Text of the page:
About the 25-year agreement, he claimed that the deal was signed to develop mutual cooperation in various fields because both Tehran and Beijing pursue similar approaches vis-à-vis international developments and are opposed to imperialism as well as unilateralism – a clear reference to the United States. 

Wang Wenbin, the spokesman of the Chinese Ministry of Foreign Affairs, said Monday that "This is President Raisi's first visit to China in office. During the visit, President Xi Jinping will hold talks with President Raisi to jointly chart the course for and steer the future development of China-Iran relations, and have in-depth exchange of views on regional and international issues of common concern."

He also echoed sentiments similar to those of Raisi about traditional friendship, saying that “To consolidate and develop China-Iran relations are their joint strategic choice.”

Chinese President Xi Jinping meets his Iranian counterpart Ebrahim Raisi in Samarkand, Uzbekistan, in September 2022.

“In recent years, under the guidance of President Xi and President Raisi, the China-Iran relations have maintained a sound momentum of development, with political mutual trust consolidated continuously and practical cooperation in various fields making steady progress,” he added. 

The Chinese spokesman also talked about the so-called strategic agreement, noting that “Taking this visit as an opportunity, China looks forward to working with Iran to further advance China-Iran comprehensive strategic partnership and playing a constructive role in enhancing unity and cooperation among countries in the Middle East and promoting regional security and stability.”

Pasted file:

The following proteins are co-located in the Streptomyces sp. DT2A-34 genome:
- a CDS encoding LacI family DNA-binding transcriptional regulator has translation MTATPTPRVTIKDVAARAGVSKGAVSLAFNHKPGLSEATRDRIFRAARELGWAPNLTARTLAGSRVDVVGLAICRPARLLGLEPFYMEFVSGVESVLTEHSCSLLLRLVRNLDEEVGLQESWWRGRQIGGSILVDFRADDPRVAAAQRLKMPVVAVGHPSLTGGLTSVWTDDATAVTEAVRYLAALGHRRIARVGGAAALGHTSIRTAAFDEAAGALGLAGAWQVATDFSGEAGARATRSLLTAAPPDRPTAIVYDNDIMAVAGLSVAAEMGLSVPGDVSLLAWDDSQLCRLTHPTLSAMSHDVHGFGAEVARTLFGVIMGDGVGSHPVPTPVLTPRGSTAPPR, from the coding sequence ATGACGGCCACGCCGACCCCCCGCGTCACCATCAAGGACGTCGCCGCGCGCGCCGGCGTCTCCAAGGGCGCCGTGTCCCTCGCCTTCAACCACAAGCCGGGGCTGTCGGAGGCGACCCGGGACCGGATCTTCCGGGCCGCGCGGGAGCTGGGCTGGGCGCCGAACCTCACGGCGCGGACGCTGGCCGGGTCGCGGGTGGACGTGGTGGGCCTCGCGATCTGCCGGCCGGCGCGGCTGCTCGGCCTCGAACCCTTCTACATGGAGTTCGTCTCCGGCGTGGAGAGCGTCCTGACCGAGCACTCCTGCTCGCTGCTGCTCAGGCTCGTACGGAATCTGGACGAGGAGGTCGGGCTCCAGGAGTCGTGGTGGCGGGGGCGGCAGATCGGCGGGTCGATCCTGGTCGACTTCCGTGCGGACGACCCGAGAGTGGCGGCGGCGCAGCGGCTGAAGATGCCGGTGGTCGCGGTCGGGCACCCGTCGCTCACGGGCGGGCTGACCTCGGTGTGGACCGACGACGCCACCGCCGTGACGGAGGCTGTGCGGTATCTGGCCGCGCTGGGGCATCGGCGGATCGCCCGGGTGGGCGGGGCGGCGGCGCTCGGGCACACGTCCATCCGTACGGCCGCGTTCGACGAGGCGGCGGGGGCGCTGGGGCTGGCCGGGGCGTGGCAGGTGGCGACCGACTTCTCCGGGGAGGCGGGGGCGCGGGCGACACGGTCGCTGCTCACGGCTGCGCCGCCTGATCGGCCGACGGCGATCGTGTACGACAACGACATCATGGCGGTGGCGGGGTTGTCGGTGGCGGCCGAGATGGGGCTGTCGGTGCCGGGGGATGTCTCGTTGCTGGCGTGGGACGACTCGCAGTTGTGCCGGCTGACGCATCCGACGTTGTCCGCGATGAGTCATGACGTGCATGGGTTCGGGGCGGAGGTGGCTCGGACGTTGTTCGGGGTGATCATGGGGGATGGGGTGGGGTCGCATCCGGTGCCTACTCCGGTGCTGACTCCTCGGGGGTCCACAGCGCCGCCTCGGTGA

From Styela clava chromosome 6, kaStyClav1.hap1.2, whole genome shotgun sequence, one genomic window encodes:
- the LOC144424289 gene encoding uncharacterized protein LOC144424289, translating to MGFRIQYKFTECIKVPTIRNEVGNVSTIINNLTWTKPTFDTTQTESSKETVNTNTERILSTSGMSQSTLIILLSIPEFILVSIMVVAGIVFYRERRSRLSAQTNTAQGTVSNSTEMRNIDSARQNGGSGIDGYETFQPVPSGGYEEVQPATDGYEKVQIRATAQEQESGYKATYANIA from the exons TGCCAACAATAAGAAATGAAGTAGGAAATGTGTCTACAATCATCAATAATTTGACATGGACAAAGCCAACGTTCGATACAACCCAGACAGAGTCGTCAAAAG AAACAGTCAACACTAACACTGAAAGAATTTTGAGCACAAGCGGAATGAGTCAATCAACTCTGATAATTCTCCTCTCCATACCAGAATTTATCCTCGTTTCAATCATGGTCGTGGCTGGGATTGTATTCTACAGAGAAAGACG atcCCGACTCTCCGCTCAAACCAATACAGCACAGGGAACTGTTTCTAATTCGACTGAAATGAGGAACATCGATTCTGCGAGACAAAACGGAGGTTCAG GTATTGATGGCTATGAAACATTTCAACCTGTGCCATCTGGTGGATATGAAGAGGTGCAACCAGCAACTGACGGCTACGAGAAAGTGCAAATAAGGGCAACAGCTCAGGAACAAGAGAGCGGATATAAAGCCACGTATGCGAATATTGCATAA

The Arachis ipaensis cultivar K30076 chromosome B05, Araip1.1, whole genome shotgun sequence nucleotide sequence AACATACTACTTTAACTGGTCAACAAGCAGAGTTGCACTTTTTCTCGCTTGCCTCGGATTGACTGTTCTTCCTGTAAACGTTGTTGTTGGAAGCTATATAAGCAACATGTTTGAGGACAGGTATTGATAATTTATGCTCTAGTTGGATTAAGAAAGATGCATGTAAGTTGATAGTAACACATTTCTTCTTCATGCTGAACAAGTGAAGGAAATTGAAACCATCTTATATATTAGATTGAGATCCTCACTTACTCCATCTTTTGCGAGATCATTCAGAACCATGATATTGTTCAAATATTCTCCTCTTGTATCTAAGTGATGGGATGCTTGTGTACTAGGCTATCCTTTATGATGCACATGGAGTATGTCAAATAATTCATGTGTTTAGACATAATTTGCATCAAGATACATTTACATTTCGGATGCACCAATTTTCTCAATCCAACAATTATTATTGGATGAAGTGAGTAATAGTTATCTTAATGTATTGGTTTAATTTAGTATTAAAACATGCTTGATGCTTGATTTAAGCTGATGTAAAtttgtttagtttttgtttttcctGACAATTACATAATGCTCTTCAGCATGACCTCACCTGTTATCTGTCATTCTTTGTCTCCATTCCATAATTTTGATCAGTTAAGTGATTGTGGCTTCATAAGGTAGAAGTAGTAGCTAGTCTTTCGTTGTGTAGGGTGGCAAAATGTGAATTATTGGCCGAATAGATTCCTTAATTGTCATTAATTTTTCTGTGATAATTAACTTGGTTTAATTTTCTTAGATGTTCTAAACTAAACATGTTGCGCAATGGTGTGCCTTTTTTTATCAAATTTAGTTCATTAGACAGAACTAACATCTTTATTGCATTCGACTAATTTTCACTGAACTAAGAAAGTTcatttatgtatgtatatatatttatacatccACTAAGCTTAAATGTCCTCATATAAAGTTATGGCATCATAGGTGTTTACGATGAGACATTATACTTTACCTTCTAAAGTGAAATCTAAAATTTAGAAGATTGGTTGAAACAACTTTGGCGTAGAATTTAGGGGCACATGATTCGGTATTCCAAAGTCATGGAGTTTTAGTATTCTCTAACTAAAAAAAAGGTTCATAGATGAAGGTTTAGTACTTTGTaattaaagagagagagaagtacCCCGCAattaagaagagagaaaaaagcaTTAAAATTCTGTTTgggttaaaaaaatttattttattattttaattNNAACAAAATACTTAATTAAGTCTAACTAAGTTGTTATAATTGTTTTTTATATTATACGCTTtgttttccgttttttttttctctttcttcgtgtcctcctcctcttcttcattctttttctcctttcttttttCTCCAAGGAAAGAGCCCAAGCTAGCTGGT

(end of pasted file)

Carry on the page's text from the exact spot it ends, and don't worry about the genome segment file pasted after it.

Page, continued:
Iranian state media reported that during Raisi’s three-day visit, mechanisms to make the deal operational will be finalized. In a televised interview Sunday night, the political affairs deputy head of President's Office, Mohammad Jamshidi, said, "We are after establishing broad-scale economic cooperation with China, whose framework is the comprehensive Iran-China cooperation document." “We have advanced the mechanisms for implementing the comprehensive agreement between Iran and China, which was a deal on paper at the beginning of this administration. The agreement’s finalization will be followed up during this trip.”

Many Iranians have expressed resentment over the 25-year cooperation agreement with China and a proposed 20-year deal with Russia, saying it is a sell-out. Although Iran has not revealed the details of the agreement with China and what it will entail in political, economic and military terms, some social media users go as far as claiming that the Islamic Republic is "selling out the country and its people" to China and Russia.

Iran has once and again indicated its intention to rely more on Asian countries, particularly China for trade relations as talks with the United States and Europe to resolve differences over Tehran’s nuclear program have not succeeded so far and US sanctions remain in place. However, Beijing has so far has not seriously challenged US sanctions, as it has cultivated closer ties with the Persian Gulf Arab countries and Israel.